As said the native PostgreSQL driver in 3.5 just uses the SDBC syntax, so I was able to connect to my database by typing this in for the Database URL:

host=localhost port=5440 dbname=postgis20_sampler
as shown in

My port is pretty non-standard since I've got like 20 different versions of PostgreSQL installed on my local pc for development. Your port would most likely be 5432.

Using Ad-Hoc queries that return images in Base

What I really wanted to do was render a randomly complex query that returns images like this one.

SELECT foo.id, ST_AsPNG(
   ST_AsRaster(
   CASE WHEN id = 1 THEN 
    ST_Buffer(
      ST_MakeLine(
          ST_Translate(
              ST_Transform(foo.geom,26986),x*random()*500,y*random()*500)
              )
              ,2)  
   ELSE
             ST_ConcaveHull(
      ST_MakeLine(
          ST_Translate(
              ST_Transform(foo.geom,26986),x*random()*500,y*random()*500)
              ),0.90) 
              
   END
    , 200,200,ARRAY['8BUI', '8BUI', '8BUI'], ARRAY[100*foo.id,154,118], ARRAY[0,0,0])
    ) As png_img
FROM (VALUES (1,  ST_GeomFromText('POINT(-71.124 42.2395)',4326)  )
     , (2,  ST_GeomFromText('POINT(-71.555 42.4325)',4326) )
      ) AS foo(id, geom) 
      CROSS JOIN generate_series(1,10) As x 
      CROSS JOIN generate_series(1,20) As y
GROUP BY foo.id;

So steps:

  1. Select Reports and in Task choose Create Report in Design View as shown in: Report Switchboard
  2. Pick SQL Command from Data Content tab. If you don't see Data content tab, make sure to click the grey area right below the Page footer in the design view Report design view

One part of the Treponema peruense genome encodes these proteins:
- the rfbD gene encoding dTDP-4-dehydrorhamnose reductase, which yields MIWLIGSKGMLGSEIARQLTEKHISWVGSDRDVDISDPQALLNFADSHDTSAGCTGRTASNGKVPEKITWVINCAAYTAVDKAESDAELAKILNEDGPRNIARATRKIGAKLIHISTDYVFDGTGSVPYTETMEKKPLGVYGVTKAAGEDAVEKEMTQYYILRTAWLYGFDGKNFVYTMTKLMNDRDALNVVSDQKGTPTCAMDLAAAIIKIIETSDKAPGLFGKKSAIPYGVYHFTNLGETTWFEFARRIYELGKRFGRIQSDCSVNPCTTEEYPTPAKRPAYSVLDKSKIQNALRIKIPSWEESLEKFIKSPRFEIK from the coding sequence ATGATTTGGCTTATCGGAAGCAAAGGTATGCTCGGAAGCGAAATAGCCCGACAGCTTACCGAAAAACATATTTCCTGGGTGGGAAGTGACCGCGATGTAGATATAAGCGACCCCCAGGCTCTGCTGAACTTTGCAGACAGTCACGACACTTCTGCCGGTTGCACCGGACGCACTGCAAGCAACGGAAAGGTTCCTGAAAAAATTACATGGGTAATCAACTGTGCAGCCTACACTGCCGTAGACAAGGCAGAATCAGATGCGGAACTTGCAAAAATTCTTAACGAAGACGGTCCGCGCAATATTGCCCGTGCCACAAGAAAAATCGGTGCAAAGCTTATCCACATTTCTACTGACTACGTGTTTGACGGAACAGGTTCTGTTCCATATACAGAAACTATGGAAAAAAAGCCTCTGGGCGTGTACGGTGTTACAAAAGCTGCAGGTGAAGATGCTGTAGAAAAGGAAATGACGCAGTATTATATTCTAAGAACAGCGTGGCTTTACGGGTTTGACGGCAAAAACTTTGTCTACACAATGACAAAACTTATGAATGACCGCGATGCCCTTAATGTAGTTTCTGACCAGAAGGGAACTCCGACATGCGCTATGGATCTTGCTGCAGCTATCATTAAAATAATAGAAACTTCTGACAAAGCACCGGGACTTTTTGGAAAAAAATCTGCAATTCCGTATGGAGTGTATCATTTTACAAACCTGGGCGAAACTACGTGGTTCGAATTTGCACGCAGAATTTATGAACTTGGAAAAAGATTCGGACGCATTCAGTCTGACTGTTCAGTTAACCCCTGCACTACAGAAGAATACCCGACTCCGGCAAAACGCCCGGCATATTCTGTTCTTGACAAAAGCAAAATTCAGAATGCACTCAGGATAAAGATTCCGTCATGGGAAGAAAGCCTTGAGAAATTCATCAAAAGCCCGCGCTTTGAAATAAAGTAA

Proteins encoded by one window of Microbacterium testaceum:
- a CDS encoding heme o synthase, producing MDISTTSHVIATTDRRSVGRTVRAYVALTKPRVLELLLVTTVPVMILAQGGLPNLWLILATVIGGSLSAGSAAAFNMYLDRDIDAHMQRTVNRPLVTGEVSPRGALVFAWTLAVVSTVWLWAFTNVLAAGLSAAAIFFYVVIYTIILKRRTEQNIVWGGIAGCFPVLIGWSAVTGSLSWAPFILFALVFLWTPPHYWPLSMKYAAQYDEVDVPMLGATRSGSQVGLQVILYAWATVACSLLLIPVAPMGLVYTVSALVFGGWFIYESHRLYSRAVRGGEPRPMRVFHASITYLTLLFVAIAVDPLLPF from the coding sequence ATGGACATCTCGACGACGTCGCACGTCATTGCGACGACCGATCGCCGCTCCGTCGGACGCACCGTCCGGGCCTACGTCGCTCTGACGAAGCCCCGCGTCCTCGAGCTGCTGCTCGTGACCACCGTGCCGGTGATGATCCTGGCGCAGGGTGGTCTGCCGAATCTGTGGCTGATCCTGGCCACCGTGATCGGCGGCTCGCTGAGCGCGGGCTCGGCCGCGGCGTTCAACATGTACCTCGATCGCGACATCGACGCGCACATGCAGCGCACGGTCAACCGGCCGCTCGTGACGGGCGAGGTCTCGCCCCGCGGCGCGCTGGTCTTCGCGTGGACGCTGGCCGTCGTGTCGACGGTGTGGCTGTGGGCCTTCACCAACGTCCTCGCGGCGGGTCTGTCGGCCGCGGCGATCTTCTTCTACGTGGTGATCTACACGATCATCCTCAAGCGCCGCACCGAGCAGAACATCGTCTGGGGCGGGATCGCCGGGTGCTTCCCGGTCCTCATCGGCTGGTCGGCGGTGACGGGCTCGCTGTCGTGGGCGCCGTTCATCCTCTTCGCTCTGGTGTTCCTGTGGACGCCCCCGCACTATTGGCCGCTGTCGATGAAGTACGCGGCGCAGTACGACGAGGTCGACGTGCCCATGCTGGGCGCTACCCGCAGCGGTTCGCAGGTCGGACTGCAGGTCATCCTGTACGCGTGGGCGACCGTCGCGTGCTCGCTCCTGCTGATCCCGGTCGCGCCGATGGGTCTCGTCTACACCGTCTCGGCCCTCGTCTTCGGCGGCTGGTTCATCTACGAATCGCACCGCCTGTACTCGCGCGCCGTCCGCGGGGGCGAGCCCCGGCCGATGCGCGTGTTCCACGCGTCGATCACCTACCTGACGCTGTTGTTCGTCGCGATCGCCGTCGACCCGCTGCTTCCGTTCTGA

3. Next click the ... next to the Content, which will pop open a designer with tables to pick etc, close the table dialog. Real database programmers don't like being constrained by query designers and want to write real SQL , so go to the view menu and Switch Design View off as shown here turn off design mode. If you are not a real database programmer, just humor me and pretend you are.
  4. Cut and paste your finely crafted SQL masterpiece into the blank window sql window
  5. UPDATE: In LibreOffice 4.0 they introduced an SQL Parser which prevents you from writing some advanced queries such as ones involving CTEs. This particular query is one that confounds the parser and it marks as invalid.
    Turn off the parser by File->Edit->Run SQL command directly run sql command directly
  6. click the run as SQL command directly SQL icon run sql command directly and then the green save icon.
  7. If your SQL is valid, you should see a list of columns from your query like this: field list
  8. Drag the fields on the design screen and fuss with them. After fussing, I got a design view like
  9. Click the execute report which produced an output output that can also be output as pdf or html page.

It's not my best work, but proves the point that yes you can write arbitrarily complex SQL even involving queries that output images and have LibreOffice base render them.